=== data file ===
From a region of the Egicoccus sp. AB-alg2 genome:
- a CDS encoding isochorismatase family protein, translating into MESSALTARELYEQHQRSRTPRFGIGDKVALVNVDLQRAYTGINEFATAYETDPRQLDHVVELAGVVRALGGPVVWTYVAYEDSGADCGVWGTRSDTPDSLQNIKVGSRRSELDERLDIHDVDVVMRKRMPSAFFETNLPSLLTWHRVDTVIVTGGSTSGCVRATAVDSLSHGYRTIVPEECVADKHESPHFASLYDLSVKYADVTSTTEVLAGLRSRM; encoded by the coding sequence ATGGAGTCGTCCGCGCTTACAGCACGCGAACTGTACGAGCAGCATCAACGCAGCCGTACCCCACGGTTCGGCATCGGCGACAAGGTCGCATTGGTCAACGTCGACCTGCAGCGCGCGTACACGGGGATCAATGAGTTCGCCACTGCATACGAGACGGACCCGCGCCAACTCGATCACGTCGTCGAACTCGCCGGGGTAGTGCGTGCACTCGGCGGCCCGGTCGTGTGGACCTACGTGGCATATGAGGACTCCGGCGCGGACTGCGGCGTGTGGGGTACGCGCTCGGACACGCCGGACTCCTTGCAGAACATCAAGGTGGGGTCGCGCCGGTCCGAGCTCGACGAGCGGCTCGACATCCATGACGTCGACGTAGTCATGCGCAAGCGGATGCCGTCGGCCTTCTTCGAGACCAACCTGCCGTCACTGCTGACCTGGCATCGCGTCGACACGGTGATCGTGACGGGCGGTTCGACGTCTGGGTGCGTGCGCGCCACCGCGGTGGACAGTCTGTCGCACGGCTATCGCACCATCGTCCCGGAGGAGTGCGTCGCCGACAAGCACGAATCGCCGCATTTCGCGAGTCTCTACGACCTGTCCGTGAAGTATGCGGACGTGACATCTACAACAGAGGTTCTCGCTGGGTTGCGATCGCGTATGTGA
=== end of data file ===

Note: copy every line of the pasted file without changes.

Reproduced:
From a region of the Egicoccus sp. AB-alg2 genome:
- a CDS encoding isochorismatase family protein, translating into MESSALTARELYEQHQRSRTPRFGIGDKVALVNVDLQRAYTGINEFATAYETDPRQLDHVVELAGVVRALGGPVVWTYVAYEDSGADCGVWGTRSDTPDSLQNIKVGSRRSELDERLDIHDVDVVMRKRMPSAFFETNLPSLLTWHRVDTVIVTGGSTSGCVRATAVDSLSHGYRTIVPEECVADKHESPHFASLYDLSVKYADVTSTTEVLAGLRSRM; encoded by the coding sequence ATGGAGTCGTCCGCGCTTACAGCACGCGAACTGTACGAGCAGCATCAACGCAGCCGTACCCCACGGTTCGGCATCGGCGACAAGGTCGCATTGGTCAACGTCGACCTGCAGCGCGCGTACACGGGGATCAATGAGTTCGCCACTGCATACGAGACGGACCCGCGCCAACTCGATCACGTCGTCGAACTCGCCGGGGTAGTGCGTGCACTCGGCGGCCCGGTCGTGTGGACCTACGTGGCATATGAGGACTCCGGCGCGGACTGCGGCGTGTGGGGTACGCGCTCGGACACGCCGGACTCCTTGCAGAACATCAAGGTGGGGTCGCGCCGGTCCGAGCTCGACGAGCGGCTCGACATCCATGACGTCGACGTAGTCATGCGCAAGCGGATGCCGTCGGCCTTCTTCGAGACCAACCTGCCGTCACTGCTGACCTGGCATCGCGTCGACACGGTGATCGTGACGGGCGGTTCGACGTCTGGGTGCGTGCGCGCCACCGCGGTGGACAGTCTGTCGCACGGCTATCGCACCATCGTCCCGGAGGAGTGCGTCGCCGACAAGCACGAATCGCCGCATTTCGCGAGTCTCTACGACCTGTCCGTGAAGTATGCGGACGTGACATCTACAACAGAGGTTCTCGCTGGGTTGCGATCGCGTATGTGA